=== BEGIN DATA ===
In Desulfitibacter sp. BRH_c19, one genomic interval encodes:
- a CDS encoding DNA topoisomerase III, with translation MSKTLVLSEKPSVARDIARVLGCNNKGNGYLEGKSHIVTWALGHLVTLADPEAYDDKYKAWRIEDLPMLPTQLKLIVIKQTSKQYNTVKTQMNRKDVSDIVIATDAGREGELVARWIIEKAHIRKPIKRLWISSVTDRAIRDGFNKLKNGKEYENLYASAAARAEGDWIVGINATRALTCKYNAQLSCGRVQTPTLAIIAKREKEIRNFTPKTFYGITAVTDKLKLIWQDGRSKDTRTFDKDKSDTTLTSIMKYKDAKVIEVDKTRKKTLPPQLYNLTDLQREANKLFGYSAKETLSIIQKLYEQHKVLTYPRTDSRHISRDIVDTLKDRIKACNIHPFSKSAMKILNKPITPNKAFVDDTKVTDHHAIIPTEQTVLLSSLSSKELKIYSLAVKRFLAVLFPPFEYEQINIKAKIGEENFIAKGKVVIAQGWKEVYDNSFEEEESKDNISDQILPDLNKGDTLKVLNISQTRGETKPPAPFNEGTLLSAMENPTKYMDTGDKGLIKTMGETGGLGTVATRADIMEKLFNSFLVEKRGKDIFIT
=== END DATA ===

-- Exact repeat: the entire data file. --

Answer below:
In Desulfitibacter sp. BRH_c19, one genomic interval encodes:
- a CDS encoding DNA topoisomerase III, with translation MSKTLVLSEKPSVARDIARVLGCNNKGNGYLEGKSHIVTWALGHLVTLADPEAYDDKYKAWRIEDLPMLPTQLKLIVIKQTSKQYNTVKTQMNRKDVSDIVIATDAGREGELVARWIIEKAHIRKPIKRLWISSVTDRAIRDGFNKLKNGKEYENLYASAAARAEGDWIVGINATRALTCKYNAQLSCGRVQTPTLAIIAKREKEIRNFTPKTFYGITAVTDKLKLIWQDGRSKDTRTFDKDKSDTTLTSIMKYKDAKVIEVDKTRKKTLPPQLYNLTDLQREANKLFGYSAKETLSIIQKLYEQHKVLTYPRTDSRHISRDIVDTLKDRIKACNIHPFSKSAMKILNKPITPNKAFVDDTKVTDHHAIIPTEQTVLLSSLSSKELKIYSLAVKRFLAVLFPPFEYEQINIKAKIGEENFIAKGKVVIAQGWKEVYDNSFEEEESKDNISDQILPDLNKGDTLKVLNISQTRGETKPPAPFNEGTLLSAMENPTKYMDTGDKGLIKTMGETGGLGTVATRADIMEKLFNSFLVEKRGKDIFIT